Monday’s solar eclipse is expected to be a unique event, but it’s not worth burning your retinas over.

Experts recommend anyone viewing the eclipse Monday afternoon wear specially approved glasses to avoid solar retinopathy, or damage to the eye’s retina. Even though the sun will be partially obscured, the remaining rays can do damage to people who stare at it for a significant time.

Dr. Brett Foxman, ophthalmologist and retina specialist at Retinal and Ophthalmic Consultants in Northfield, said it’s common sense to not stare at the sun on a normal day. The habit to look away from the sun shouldn’t change Monday.

“It’s pretty rare for someone to come in with sight damage from looking at the sun too long, but it does happen,” he said. “It’s the same risk during a solar eclipse — and increased, because people may think they can look at the sun since the brightness is knocked down, but the remaining sun is still enough to cause damage.”

Foxman said looking at the sun can damage the macula, or center part of the retina, the nerve lining that covers the back of the eye. The image of whatever someone looks at is focused on the retina, and looking at something like the sun can burn the retina.

The reason this area of the retina is important is because the macula contains the fovea, an extremely small point in the center that is responsible for a person’s sharpest central vision.

Damage to that area of the eye can impair or completely destroy straight-ahead vision, experts say. In other words, Foxman said, it could be the difference of reading several lines down on an eye chart exam versus only the top letter E.

Experts say people are often not aware of the damage happening because it is painless.

Prolonged ultraviolet ray exposure from the sun can damage the macula, which is why experts like Foxman and solar eclipse scientists at the National Aeronautics and Space Administration stress the importance of wearing special-purpose solar filters.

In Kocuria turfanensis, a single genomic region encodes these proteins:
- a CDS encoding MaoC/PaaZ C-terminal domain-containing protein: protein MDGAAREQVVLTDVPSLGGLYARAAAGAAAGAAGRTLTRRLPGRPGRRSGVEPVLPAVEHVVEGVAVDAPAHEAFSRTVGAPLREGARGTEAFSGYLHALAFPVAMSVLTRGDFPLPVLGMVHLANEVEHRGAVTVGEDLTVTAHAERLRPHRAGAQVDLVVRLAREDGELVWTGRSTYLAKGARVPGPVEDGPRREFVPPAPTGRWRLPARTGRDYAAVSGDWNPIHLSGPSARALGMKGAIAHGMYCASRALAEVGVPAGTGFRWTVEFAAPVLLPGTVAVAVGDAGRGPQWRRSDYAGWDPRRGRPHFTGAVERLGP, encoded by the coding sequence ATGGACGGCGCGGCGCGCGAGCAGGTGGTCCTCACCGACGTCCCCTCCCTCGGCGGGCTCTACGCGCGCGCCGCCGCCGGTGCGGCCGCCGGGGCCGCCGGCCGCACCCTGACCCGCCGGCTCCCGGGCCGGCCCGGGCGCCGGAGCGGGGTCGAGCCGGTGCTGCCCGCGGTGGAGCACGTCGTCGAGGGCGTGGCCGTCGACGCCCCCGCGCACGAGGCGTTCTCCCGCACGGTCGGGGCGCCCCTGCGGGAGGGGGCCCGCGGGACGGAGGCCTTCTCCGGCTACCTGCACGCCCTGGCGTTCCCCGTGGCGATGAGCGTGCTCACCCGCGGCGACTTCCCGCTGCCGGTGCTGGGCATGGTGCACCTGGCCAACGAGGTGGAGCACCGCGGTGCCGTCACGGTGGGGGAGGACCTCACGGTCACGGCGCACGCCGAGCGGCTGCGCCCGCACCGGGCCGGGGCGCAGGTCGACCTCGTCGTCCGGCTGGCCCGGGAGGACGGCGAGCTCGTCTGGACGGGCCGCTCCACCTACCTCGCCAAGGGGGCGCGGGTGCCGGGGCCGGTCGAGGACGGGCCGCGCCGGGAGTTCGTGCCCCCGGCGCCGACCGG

Regular sunglasses, welding glasses or anything else not approved by the American Astronomical Society most likely let in too much light and therefore are not effective for someone staring at the eclipse, Foxman said.

A list of American Astronomical Society-approved eclipse glasses that meet the international standard ISO 12312-2 can be found at

People should also not use things like binoculars or telescopes without special filters to view the solar eclipse as the sun’s heat will be magnified, NASA experts said.

People in the pathway of the total solar eclipse, which does not include any part of New Jersey, can remove their glasses when the moon completely covers the face of the sun.

Making a pinhole projector is also a safe, indirect way of viewing the solar eclipse. Foxman said that’s how he viewed a past solar eclipse with his children, and it was just as good a way to experience the event.

“If you make a big one, it could be something for a large number of people to see,” he said. “This weekend I’ll play around with it to remember how I did it back then, because as long as the sun’s out, you can practice.”

To learn more about solar eclipse eyeglass safety and how to create a pinhole projector, visit



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